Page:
Napoleon's staggering losses breathed new life into the Wars of Liberation. Fired by the possibility that Napoleon had been irreparably weakened, Great Britain, Austria, Prussia, and Russia fell once more to the attack. Most of the war was prosecuted in Germany, and Napoleon's forces met their decisive defeat at the Battle of Nations in 1813 near Leipzig. Wellington marched his army into France from Spain, and in 1814, allied armies crossed over into eastern France from Germany. Napoleon eventually retreated to Paris where, on March 31, Tsar Alexander I and King Frederick William III of Prussia marched into the city. They forced Napoleon to abdicate and exiled him to Elba, a small island off of Italy.

The Congress of Vienna

With Napoleon gone, there was little reason to hold the coalition together. The nations of the coalition, however, recognized that they would not be able to pursue their interests until the French "problem" had been solved. Before the war ended in 1814, the coalitions allies had signed the Treaty of Chaumont on March 9. This treaty stipulated that the Bourbons be restored to the French monarchy and that France return to pre-1792 borders. Of course, this was only a document of principles. Working out the mechanics of this treaty fell to the Congress of Vienna after the abdication of Napoleon.

The Congress met in September of 1814 and continued until November of 1815. Almost all the heads of European states were present, but the Congress was more or less run by Britain, Russia, Prussia, and Austria. Uppermost on the participants' minds was preventing France from expanding beyond its borders ever again. To achieve this, the members of the Congress produced a series of "buffer" states around France, such as the Netherlands. For the most part, however, Europe remained divided into the states that Napoleon had established; the most significant change that Napoleon had effected was the elimination of the Holy Roman Empire in 1806. The Congress ratified that dissolution, and the states of the Holy Roman Empire disappeared into other entities. Finally, the Congress of Vienna fully ratified the notion of monarchy and thoroughly rejected any republican or democratic governments in Europe. They installed Louis XVIII, the brother of Louis XVI, as King of France.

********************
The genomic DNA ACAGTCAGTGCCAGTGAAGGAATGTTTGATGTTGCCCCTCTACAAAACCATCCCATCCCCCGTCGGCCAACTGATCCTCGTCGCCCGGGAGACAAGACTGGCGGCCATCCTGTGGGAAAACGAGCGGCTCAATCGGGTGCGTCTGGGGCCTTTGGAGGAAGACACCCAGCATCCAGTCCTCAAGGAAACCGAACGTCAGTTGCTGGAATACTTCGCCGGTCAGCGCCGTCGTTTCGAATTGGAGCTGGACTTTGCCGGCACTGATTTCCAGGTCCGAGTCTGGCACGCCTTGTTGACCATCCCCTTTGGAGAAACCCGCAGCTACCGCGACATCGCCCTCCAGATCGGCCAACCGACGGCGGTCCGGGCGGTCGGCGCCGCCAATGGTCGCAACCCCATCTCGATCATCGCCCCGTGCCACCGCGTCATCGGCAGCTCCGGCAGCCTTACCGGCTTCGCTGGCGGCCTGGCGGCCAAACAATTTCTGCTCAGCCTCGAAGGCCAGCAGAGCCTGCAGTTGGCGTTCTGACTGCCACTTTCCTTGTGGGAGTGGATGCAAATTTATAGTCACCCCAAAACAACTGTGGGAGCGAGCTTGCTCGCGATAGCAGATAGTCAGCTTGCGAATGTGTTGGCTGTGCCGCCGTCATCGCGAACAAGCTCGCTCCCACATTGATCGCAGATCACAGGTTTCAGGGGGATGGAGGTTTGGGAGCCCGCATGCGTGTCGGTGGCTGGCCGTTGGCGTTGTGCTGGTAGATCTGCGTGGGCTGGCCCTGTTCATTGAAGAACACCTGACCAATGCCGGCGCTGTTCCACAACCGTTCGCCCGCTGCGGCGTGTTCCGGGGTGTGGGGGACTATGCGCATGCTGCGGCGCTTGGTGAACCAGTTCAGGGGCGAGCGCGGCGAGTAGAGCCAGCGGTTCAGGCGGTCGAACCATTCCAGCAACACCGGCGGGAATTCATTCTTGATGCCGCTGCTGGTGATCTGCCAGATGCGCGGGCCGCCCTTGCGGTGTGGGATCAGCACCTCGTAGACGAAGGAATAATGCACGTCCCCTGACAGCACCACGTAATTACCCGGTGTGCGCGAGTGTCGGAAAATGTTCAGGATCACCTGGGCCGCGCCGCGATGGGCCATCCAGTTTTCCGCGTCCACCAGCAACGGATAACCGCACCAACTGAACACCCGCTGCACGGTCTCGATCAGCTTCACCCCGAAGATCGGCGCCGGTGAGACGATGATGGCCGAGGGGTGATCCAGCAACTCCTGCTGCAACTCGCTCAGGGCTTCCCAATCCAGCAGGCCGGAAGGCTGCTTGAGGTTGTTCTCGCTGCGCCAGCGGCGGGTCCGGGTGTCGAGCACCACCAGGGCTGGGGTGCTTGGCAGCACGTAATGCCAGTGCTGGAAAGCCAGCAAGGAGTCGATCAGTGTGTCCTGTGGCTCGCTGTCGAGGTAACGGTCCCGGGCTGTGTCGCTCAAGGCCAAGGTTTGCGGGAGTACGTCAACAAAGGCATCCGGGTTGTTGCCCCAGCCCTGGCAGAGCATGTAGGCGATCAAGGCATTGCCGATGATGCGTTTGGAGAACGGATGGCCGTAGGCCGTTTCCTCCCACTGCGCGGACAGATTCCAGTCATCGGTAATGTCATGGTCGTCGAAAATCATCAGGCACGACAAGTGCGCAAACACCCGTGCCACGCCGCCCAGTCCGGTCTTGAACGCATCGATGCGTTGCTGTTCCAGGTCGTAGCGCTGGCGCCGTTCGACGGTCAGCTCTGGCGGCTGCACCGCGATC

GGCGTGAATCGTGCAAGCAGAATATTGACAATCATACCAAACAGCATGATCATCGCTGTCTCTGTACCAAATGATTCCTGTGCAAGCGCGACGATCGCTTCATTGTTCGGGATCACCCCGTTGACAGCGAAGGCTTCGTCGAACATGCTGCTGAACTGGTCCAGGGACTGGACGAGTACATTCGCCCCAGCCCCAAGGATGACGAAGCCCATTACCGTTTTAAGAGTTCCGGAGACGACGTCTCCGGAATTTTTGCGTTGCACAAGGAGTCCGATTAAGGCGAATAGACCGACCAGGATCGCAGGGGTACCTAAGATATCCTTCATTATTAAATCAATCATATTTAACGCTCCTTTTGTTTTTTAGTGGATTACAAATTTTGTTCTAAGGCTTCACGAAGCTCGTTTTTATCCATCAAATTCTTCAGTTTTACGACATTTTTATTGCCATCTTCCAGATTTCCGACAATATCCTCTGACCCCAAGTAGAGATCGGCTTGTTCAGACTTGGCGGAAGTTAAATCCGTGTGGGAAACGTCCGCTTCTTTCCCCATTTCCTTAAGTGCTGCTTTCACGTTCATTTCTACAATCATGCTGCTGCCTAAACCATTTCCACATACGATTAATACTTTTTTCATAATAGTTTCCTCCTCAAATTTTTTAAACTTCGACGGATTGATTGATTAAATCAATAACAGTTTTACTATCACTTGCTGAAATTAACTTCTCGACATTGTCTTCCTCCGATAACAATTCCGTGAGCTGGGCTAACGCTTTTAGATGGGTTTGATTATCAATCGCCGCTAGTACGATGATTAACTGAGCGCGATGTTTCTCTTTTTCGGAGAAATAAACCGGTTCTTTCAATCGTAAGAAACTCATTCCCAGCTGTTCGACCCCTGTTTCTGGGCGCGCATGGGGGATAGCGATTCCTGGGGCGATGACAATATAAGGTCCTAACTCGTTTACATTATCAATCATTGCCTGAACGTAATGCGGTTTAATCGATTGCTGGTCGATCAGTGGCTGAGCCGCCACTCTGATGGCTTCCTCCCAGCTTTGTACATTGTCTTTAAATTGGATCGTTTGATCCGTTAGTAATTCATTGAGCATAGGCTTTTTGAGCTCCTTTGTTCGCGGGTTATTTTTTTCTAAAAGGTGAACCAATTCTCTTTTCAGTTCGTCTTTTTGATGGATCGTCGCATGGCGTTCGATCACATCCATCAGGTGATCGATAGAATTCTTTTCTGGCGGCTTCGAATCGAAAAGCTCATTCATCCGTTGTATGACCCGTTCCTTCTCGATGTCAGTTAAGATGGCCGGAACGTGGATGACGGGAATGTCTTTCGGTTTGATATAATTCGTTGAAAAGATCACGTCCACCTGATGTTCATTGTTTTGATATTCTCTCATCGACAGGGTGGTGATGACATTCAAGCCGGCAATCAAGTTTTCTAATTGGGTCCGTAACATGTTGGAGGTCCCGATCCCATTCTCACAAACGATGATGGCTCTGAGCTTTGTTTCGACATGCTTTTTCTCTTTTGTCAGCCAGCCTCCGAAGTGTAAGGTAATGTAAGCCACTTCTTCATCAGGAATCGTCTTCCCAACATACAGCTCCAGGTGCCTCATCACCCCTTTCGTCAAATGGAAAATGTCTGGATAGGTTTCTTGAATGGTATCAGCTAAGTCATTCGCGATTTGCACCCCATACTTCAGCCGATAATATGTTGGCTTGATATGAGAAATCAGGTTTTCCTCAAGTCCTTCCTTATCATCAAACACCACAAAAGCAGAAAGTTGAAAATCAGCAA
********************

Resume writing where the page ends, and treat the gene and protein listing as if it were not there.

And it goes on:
The Hundred Days

He was down but he was not out. On March 1, 1815, Napoleon returned to Paris to cheering crowds. His army was still loyal to him, and Louis, fearful of his life, fled Paris. The alliance had started to bicker among itself, but this unexpected turn of events stunned them into action. Napoleon instantly went on the move, marching into the Low Countries of Belgium. There he met the allied army—which had been cobbled together in the greatest haste—under the command of Wellington at Waterloo. On June 18, the coalition forces dealt Napoleon a final and resounding defeat. Barely over a hundred days after his triumphant return, Napoleon was utterly defeated and was exiled to St. Helena, a dreary island in the South Atlantic where he lived out his days, fat and powerless, until 1821.

He would leave as his final legacy, this small man who straddled two centuries, the end of the eighteenth and the beginning of the nineteenth, and who straddled two worlds, the world of monarchical Europe and the world of modern Europe, several lasting legacies. Despite his downfall, his administrative and legal reforms remained in place in France and would eventually serve as a model for other European governments, particularly the Napoleonic code. He created almost single-handedly the modern, centralized bureaucratic state with state-run police and public educational systems. Moreover, with the Congress of Vienna, the concept of "legitimacy" became the predominant mode of European relationships. The principle was introduced by Great Britain at the Congress in order to prevent retaliation against France; ultimately it became the argument for restoring the monarchy. The restoration of the monarchy, however, allowed France to retain its traditional borders. The entire system was based on a concept of balance and stability. No state in Europe should be allowed to gain too much territorial power; in place of aggression, the Congress hoped to create a diplomatic rule—that of territorial legitimacy—that would guide international relations. Europe had transformed itself from a set of absolutist monarchies into an international state system.